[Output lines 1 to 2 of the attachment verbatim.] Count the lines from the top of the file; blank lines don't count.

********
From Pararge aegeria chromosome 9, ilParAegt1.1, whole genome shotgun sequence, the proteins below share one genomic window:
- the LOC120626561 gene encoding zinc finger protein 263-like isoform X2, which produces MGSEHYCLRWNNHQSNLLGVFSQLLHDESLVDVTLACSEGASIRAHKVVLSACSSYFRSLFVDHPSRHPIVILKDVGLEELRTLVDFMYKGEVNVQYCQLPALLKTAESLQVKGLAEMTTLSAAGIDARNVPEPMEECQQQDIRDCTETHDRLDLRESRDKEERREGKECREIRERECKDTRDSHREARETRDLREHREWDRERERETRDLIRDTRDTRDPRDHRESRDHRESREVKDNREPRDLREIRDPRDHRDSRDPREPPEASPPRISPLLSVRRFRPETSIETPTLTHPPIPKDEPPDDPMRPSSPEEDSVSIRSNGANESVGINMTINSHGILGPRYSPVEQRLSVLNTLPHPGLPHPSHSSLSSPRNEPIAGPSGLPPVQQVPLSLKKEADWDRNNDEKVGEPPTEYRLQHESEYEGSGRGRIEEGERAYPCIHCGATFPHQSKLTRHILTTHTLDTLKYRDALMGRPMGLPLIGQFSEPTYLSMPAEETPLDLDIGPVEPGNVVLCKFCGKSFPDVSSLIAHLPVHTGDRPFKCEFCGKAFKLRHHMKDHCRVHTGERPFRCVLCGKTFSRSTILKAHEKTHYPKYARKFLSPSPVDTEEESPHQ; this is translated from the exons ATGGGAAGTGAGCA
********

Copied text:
From Pararge aegeria chromosome 9, ilParAegt1.1, whole genome shotgun sequence, the proteins below share one genomic window:
- the LOC120626561 gene encoding zinc finger protein 263-like isoform X2, which produces MGSEHYCLRWNNHQSNLLGVFSQLLHDESLVDVTLACSEGASIRAHKVVLSACSSYFRSLFVDHPSRHPIVILKDVGLEELRTLVDFMYKGEVNVQYCQLPALLKTAESLQVKGLAEMTTLSAAGIDARNVPEPMEECQQQDIRDCTETHDRLDLRESRDKEERREGKECREIRERECKDTRDSHREARETRDLREHREWDRERERETRDLIRDTRDTRDPRDHRESRDHRESREVKDNREPRDLREIRDPRDHRDSRDPREPPEASPPRISPLLSVRRFRPETSIETPTLTHPPIPKDEPPDDPMRPSSPEEDSVSIRSNGANESVGINMTINSHGILGPRYSPVEQRLSVLNTLPHPGLPHPSHSSLSSPRNEPIAGPSGLPPVQQVPLSLKKEADWDRNNDEKVGEPPTEYRLQHESEYEGSGRGRIEEGERAYPCIHCGATFPHQSKLTRHILTTHTLDTLKYRDALMGRPMGLPLIGQFSEPTYLSMPAEETPLDLDIGPVEPGNVVLCKFCGKSFPDVSSLIAHLPVHTGDRPFKCEFCGKAFKLRHHMKDHCRVHTGERPFRCVLCGKTFSRSTILKAHEKTHYPKYARKFLSPSPVDTEEESPHQ; this is translated from the exons ATGGGAAGTGAGCA